}
            return base.SendAsync(request, cancellationToken);
        }

                private Uri ProxifyUri(Uri requestUri,
                                string bucketKey,
                                string gatewayHost = "runscope.net")
        {
         ...
        }
   }

In this scenario, the request URI is modified to point to the proxy instead of the original resource.

Fake Response Handlers

You can use message handlers to assist with testing client code. If you create a message handler that looks like the following:

public class FakeResponseHandler : DelegatingHandler
    {
        private readonly Dictionary<Uri, HttpResponseMessage> _FakeResponses
            = new Dictionary<Uri, HttpResponseMessage>();

        public void AddFakeResponse(Uri uri, HttpResponseMessage responseMessage)
        {
                _FakeResponses.Add(uri,responseMessage);
        }

        protected async override Task<HttpResponseMessage> SendAsync(
                HttpRequestMessage request,
                CancellationToken cancellationToken)
        {
            if (_FakeResponses.ContainsKey(request.RequestUri))
            {
                return _FakeResponses[request.RequestUri];
            }
            else
            {
                return new HttpResponseMessage(HttpStatusCode.NotFound)
                    { RequestMessage = request};
            }

        }
    }

you can use it as a replacement for the HttpClientHandler:

[Fact]
public async Task CallFakeRequest()
{
    var fakeResponseHandler = new FakeResponseHandler();
    fakeResponseHandler.AddFakeResponse(
        new Uri("http://example.org/test"),
        new HttpResponseMessage(HttpStatusCode.OK));

    var httpClient = new HttpClient(fakeResponseHandler);

    var response1 = await httpClient.GetAsync("http://example.org/notthere");
    var response2 = await httpClient.GetAsync("http://example.org/test");

    Assert.Equal(response1.StatusCode,HttpStatusCode.NotFound);
    Assert.Equal(response2.StatusCode, HttpStatusCode.OK);
}

In order to test client-side services, you must ensure that they allow an HttpClient instance to be injected. This is another example of why it is better to share an HttpClient instance rather than instantiating on the fly, per request. The FakeResponseHandler needs to be prepopulated with the responses that are expected to come over the wire. This setup allows the client code to be tested as if it were connected to a live server:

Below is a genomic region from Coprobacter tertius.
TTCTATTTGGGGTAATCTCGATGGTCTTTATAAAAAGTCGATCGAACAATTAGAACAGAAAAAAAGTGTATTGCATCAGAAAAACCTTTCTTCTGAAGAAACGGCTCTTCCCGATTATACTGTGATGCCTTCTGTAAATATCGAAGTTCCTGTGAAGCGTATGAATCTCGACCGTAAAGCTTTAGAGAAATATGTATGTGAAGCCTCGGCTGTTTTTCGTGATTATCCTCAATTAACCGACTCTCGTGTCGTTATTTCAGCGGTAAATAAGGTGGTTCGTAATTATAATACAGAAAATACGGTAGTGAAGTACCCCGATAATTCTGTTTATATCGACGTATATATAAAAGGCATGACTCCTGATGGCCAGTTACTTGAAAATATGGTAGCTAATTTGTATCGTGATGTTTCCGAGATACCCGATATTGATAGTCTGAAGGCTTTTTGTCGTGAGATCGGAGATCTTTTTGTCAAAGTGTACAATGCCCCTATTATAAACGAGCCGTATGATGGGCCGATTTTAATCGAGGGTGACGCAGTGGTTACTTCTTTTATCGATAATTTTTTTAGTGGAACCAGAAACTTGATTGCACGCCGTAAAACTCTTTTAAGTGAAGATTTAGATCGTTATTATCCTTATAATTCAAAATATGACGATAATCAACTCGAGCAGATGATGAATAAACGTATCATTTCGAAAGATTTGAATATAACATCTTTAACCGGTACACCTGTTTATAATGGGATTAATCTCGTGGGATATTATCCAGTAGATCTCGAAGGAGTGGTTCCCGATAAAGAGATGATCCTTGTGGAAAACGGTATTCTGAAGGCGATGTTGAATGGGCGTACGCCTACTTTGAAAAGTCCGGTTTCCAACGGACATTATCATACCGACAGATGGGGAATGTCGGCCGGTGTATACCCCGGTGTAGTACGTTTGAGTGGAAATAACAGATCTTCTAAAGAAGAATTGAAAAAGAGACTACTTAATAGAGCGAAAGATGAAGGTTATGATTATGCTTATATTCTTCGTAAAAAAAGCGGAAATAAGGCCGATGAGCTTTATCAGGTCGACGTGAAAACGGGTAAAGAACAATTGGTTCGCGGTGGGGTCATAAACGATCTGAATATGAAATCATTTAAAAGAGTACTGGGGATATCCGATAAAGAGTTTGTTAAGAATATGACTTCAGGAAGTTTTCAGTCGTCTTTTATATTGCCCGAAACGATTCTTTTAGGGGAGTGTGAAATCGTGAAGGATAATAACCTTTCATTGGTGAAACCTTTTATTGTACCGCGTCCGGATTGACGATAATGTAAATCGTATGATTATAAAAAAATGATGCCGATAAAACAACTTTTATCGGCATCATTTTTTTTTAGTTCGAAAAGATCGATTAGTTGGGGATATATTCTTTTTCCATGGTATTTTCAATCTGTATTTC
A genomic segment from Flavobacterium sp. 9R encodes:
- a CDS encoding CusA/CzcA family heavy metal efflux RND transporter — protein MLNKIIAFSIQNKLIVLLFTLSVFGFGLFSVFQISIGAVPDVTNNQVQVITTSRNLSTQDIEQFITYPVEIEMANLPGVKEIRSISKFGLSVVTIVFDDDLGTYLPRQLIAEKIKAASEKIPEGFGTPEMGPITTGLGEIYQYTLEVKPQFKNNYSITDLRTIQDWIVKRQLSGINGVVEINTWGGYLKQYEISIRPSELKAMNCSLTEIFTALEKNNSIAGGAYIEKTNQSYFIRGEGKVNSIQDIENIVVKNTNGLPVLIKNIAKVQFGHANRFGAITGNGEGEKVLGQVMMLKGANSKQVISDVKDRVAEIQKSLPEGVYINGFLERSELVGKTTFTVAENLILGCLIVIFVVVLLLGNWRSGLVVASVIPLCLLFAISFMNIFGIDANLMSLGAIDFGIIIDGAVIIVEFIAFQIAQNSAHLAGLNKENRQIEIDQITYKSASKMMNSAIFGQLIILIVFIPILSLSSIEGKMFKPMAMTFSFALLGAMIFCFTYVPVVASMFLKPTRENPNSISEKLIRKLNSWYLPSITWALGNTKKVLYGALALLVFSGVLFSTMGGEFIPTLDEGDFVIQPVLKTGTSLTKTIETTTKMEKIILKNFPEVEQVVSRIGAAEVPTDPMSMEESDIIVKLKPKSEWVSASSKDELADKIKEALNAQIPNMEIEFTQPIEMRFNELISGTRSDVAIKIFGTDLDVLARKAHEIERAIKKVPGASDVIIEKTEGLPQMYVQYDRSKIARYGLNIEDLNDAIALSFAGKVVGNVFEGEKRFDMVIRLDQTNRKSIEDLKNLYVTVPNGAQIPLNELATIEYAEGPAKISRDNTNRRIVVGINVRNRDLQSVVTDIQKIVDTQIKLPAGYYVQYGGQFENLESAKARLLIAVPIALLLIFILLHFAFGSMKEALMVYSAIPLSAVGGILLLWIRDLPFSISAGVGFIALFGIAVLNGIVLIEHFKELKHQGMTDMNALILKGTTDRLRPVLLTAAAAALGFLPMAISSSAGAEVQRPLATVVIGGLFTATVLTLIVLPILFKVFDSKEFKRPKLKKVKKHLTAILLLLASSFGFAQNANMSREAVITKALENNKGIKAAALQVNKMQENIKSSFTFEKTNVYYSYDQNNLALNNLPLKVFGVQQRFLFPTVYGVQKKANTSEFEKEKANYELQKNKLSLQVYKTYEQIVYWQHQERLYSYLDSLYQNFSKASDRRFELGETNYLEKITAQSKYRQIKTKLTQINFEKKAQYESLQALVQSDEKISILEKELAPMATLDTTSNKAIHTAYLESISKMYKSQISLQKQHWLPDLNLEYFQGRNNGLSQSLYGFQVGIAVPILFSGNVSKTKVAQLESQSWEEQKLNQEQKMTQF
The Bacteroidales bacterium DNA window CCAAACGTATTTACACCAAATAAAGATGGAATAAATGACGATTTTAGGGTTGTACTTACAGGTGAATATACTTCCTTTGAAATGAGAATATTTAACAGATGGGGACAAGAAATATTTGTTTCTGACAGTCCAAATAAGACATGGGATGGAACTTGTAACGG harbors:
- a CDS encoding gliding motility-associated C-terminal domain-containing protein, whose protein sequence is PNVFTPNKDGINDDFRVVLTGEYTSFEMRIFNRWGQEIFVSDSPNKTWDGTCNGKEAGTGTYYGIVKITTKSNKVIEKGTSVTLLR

[Fact]
public async Task ServiceUnderTest()
{
    var fakeResponseHandler = new FakeResponseHandler();
    fakeResponseHandler.AddFakeResponse(
            new Uri("http://example.org/test"),
            new HttpResponseMessage(HttpStatusCode.OK)
                    {Content = new StringContent("99")});

    var httpClient = new HttpClient(fakeResponseHandler);

    var service = new ServiceUnderTest(httpClient);
    var value = await service.GetTestValue();

    Assert.Equal(value, 99);
}

Creating Resuable Response Handlers

In Chapter 9, we discussed the notion of reactive clients that decoupled the response handling from the context of the request.

Message handlers and the HttpClient pipeline are a natural fix for achieving this goal, and have the side effect of simplifying the process of making requests.

Consider the message handler shown in Example 14-4.

Example 14-4. Pluggable response handler
 public abstract class ResponseAction
    {
        abstract public bool ShouldRespond(
                ClientState state,
                HttpResponseMessage response);

        abstract public HttpResponseMessage HandleResponse(
                    ClientState state,
                    HttpResponseMessage response);
    }

public class ResponseHandler : DelegatingHandler
    {
         private static readonly List<ResponseAction> _responseActions
                = new List<ResponseAction>();


        public void AddResponseAction(ResponseAction action)
        {
            _responseActions.Add(action);
        }

        protected override Task<HttpResponseMessage> SendAsync(
                HttpRequestMessage request,
                CancellationToken cancellationToken)
        {
            return base.SendAsync(request, cancellationToken)
                .ContinueWith<HttpResponseMessage>(t =>
                     ApplyResponseHandler(t.Result));
        }

        private HttpResponseMessage ApplyResponseHandler(
                    HttpResponseMessage response)
        {

            foreach (var responseAction in _responseActions)
            {
                if (responseAction.ShouldRespond(response))
                {
                    var response = responseAction.HandleResponse(response);
                    if (response == null) break;
                }
            }
            return response;
        }
    }

In this example, we have created a delegating handler that will dispatch responses to a particular ResponseAction class if ShouldRespond returns true. This mechanism allows an arbitrary number of response actions to be defined and plugged in. The ShouldRespond method’s role can be as simple as looking at the HTTP status code, or it could be far more sophisticated, looking at content type or even parsing the payload looking for specific tokens.

Making HTTP requests then gets simplified to what you see in Example 14-5.

Example 14-5. Using response handlers
var responseHandler = new ResponseHandler()
        {InnerHandler = new HttpClientHandler()};

responseHandler.AddAction(new NotFoundHandler());
responseHandler.AddAction(new BadRequestHandler());
responseHandler.AddAction(new ServiceUnavailableRetryHandler());
responseHandler.AddAction(new ContactRenderingHandler());

var httpClient = new HttpClient(responseHandler);

httpClient.GetAsync("http://example.org/contacts");

Conclusion

HttpClient is a major step forward in the use of HTTP on the .NET platform. We get an interface that is as easy to use as WebClient but with more power and configurability than HttpWebRequest/HttpWebResponse. The same interface will support future protocol implementations. Testing is easier, and the pipeline architecture allows us to apply many cross-cutting concerns without complicating the usage.